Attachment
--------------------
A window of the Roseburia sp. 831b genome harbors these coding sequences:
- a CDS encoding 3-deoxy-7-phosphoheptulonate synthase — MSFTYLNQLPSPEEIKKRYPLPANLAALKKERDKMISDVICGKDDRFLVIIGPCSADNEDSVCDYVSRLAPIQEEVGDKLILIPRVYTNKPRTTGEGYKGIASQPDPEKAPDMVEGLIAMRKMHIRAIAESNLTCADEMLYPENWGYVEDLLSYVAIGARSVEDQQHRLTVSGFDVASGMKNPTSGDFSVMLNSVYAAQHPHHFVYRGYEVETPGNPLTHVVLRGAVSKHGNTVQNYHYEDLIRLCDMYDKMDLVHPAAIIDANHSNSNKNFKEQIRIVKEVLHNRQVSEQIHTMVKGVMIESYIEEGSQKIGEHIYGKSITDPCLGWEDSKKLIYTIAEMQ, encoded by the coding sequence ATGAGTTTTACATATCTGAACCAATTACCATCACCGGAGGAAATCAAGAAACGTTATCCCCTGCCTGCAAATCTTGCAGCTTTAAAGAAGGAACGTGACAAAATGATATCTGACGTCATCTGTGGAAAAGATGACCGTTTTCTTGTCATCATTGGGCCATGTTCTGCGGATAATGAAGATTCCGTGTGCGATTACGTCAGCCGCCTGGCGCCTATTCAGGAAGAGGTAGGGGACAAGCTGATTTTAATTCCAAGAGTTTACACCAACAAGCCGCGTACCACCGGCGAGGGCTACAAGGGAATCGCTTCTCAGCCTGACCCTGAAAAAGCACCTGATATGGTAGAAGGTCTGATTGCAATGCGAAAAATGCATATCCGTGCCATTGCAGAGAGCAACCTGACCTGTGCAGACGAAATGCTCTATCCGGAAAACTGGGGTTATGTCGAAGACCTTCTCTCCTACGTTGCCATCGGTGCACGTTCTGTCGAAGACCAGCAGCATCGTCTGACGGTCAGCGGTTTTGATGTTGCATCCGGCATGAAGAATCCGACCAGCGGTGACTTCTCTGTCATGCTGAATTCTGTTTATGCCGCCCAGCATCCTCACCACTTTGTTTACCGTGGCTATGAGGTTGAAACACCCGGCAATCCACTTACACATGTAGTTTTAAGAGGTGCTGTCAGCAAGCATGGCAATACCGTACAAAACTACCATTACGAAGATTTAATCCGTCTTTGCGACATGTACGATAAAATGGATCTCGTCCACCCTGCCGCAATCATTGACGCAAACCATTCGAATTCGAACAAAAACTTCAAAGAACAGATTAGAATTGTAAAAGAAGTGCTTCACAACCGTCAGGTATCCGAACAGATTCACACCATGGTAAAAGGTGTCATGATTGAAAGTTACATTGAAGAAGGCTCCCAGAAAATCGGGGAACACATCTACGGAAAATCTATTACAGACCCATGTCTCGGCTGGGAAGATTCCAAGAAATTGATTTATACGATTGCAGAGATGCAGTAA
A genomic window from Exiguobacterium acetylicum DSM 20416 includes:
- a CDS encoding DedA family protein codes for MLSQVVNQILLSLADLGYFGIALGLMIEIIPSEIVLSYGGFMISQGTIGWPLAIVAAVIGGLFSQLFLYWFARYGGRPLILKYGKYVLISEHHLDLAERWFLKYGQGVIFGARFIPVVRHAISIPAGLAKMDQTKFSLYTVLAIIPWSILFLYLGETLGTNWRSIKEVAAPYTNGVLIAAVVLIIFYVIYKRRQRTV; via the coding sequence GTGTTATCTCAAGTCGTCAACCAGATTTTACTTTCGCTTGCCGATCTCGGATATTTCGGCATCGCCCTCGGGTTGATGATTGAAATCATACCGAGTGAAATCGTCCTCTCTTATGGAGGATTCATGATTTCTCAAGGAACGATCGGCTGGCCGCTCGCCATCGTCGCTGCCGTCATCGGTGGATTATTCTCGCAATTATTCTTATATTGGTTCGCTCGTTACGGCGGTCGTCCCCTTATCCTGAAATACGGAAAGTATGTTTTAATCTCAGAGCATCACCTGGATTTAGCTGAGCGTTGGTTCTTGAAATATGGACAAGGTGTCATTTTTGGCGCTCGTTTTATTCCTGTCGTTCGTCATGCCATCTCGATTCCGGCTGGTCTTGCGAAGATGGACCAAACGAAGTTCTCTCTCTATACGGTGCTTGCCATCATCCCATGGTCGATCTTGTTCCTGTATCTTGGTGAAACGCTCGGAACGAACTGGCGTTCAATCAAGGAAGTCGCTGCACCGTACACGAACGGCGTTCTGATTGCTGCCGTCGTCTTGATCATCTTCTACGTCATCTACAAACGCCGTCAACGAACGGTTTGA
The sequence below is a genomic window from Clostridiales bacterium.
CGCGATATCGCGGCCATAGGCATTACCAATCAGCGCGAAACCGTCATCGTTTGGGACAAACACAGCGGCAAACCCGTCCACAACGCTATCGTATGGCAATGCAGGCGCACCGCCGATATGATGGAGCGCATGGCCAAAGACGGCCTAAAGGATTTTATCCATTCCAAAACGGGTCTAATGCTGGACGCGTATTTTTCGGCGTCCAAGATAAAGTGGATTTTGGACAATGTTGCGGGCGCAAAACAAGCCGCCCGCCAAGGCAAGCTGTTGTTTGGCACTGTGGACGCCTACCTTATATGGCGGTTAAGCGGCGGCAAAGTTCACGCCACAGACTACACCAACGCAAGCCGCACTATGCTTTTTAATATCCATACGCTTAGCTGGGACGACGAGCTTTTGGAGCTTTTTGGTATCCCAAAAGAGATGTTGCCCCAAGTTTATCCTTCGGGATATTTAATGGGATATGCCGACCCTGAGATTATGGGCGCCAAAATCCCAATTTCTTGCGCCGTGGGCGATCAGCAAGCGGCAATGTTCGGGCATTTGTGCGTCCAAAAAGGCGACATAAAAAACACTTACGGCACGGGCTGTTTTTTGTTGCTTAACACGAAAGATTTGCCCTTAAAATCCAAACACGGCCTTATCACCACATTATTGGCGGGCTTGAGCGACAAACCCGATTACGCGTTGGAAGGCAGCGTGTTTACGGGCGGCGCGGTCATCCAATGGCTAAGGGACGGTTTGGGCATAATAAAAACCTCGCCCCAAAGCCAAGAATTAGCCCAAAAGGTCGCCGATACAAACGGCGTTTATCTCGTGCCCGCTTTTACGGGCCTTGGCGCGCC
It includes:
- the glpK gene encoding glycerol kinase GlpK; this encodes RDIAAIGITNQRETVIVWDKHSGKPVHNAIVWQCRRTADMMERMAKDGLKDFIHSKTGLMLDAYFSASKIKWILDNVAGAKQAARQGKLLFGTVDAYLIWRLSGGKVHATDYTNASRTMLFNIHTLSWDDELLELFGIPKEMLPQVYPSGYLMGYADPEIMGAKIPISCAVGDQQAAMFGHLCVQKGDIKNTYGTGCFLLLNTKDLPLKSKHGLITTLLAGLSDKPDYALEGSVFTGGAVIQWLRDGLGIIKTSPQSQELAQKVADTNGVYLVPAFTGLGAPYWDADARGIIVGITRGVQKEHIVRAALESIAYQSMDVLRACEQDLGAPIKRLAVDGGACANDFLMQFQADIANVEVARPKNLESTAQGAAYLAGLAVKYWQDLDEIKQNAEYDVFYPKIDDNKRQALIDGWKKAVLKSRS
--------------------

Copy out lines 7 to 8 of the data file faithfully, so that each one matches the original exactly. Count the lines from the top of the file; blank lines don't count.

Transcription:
It includes:
- the glpK gene encoding glycerol kinase GlpK; this encodes RDIAAIGITNQRETVIVWDKHSGKPVHNAIVWQCRRTADMMERMAKDGLKDFIHSKTGLMLDAYFSASKIKWILDNVAGAKQAARQGKLLFGTVDAYLIWRLSGGKVHATDYTNASRTMLFNIHTLSWDDELLELFGIPKEMLPQVYPSGYLMGYADPEIMGAKIPISCAVGDQQAAMFGHLCVQKGDIKNTYGTGCFLLLNTKDLPLKSKHGLITTLLAGLSDKPDYALEGSVFTGGAVIQWLRDGLGIIKTSPQSQELAQKVADTNGVYLVPAFTGLGAPYWDADARGIIVGITRGVQKEHIVRAALESIAYQSMDVLRACEQDLGAPIKRLAVDGGACANDFLMQFQADIANVEVARPKNLESTAQGAAYLAGLAVKYWQDLDEIKQNAEYDVFYPKIDDNKRQALIDGWKKAVLKSRS